- Associate Professor, Department of Psychiatry
- Associate Professor of Medical Ethics and Health Policy
Dr. Beidas’s research group has two primary foci: (1) improving behavioral health and the quality of behavioral health services for traditionally underserved patients; and (2) advancing the study of methods to promote the systematic uptake of research findings and other evidence-based practices into routine practice to improve the quality and effectiveness of health services (i.e., implementation science). Dr. Beidas is an established expert in implementation science; a recent social network analysis conducted by Norton and colleagues identified her as among the top 10 implementation science experts nationally. Dr. Beidas has published approximately 100 articles and is the co-editor of the only book published on EBPs in youth, Dissemination and implementation of evidence-based practices in child and adolescent mental health. Dr. Beidas’s work has been funded by the National Institutes of Health continuously since 2012. Dr. Beidas is deeply committed to partnering with community stakeholders to understand the best way to implement evidence-based practices and improve behavioral health and health services across a variety of settings including community mental health, pediatric primary care, and schools. Further, Dr. Beidas and her group are invested in building capacity in implementation science and growing the next generation of implementation science investigators.
Dr. Beidas holds a bachelor of arts in psychology from Colgate University and a doctorate of philosophy in psychology from Temple University. She is a licensed clinical psychologist in the state of Pennsylvania. Dr. Beidas is a senior fellow in the Leonard Davis Institute and directs the Leonard Davis Institute’s Implementation Science Working Group. She is also an alumnus fellow of the NIH funded Training Institute in Dissemination and Implementation Research in Health (TIDIRH), Implementation Research Institute (IRI), and the Child Intervention and Prevention Services (CHIPS) Fellowship. She is the recipient of a number of awards, including the ABCT President’s New Researcher Award in 2015; the American Psychological Foundation Diane J. Willis Early Career Award; and the Perelman School of Medicine Marjorie Bowman New Investigator Research Award in 2017.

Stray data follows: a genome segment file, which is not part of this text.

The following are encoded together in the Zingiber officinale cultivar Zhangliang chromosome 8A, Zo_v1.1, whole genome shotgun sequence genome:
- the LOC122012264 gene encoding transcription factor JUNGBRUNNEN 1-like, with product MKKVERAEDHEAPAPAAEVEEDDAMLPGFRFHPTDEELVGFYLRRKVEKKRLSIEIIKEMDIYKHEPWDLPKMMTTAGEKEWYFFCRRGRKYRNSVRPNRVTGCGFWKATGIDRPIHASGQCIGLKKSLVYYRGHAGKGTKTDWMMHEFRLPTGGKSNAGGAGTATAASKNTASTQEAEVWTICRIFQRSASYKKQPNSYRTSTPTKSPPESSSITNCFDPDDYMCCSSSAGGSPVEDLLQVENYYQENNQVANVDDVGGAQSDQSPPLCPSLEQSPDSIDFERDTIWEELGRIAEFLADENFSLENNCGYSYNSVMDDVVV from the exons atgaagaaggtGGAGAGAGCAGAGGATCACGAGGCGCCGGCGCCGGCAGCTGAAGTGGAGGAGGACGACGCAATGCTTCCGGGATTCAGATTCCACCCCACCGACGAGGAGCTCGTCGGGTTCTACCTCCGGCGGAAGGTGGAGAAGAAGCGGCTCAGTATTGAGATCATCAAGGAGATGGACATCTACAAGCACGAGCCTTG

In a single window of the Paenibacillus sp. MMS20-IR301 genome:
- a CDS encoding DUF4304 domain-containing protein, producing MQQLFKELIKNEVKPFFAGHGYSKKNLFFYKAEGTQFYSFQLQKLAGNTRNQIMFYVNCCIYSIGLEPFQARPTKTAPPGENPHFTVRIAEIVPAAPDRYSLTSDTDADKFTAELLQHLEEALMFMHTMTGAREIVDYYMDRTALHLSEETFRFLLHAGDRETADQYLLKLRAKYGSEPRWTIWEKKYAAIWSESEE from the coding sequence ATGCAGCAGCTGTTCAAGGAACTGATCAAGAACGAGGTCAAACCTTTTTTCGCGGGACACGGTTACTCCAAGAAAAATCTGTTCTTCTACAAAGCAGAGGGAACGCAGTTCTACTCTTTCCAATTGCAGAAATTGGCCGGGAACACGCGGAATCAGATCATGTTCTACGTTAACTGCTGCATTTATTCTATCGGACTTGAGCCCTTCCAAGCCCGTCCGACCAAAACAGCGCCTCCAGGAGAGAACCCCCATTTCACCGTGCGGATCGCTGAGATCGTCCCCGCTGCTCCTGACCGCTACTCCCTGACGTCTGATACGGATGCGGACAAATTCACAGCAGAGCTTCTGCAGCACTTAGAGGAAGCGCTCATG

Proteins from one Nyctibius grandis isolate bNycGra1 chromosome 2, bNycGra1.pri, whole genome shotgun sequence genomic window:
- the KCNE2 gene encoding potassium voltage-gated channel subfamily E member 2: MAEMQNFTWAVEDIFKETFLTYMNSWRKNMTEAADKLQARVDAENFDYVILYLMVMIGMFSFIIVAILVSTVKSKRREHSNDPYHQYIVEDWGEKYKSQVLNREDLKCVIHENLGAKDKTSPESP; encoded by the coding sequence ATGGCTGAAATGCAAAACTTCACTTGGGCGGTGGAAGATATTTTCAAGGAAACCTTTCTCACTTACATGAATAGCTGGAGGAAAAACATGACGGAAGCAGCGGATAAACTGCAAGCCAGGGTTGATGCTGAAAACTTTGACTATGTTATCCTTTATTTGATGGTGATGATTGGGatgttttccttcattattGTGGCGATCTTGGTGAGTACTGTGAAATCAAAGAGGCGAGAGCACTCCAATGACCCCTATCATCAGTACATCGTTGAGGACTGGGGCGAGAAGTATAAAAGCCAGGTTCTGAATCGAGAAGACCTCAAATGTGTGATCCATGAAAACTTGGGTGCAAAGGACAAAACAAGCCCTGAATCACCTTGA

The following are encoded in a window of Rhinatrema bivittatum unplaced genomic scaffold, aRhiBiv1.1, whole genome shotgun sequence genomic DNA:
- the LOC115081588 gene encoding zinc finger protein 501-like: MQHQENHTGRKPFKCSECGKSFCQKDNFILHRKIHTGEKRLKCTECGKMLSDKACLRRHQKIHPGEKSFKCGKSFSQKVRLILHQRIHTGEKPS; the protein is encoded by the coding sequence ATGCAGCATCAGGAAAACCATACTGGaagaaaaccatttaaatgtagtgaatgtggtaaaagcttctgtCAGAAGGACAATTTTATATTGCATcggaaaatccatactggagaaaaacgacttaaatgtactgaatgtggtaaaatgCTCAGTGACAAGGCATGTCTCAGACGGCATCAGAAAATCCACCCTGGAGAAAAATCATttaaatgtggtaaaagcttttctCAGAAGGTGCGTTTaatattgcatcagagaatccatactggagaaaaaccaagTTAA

Generation Parkland: How mass shootings are affecting America's children — and how we can help
"Although, statistically, American youth are more likely to be exposed to gun homicide or suicide than to a mass shooting, no one knows whether or how the increasing frequency of mass shootings will affect our kids and our society. By day, we work as an emergency physician and violence prevention researcher and a clinical psychologist with a focus on post-traumatic stress disorder (PTSD), respectively. But we are also parents. Our combined experience and expertise make us particularly concerned about these events’ psychological effects on American kids."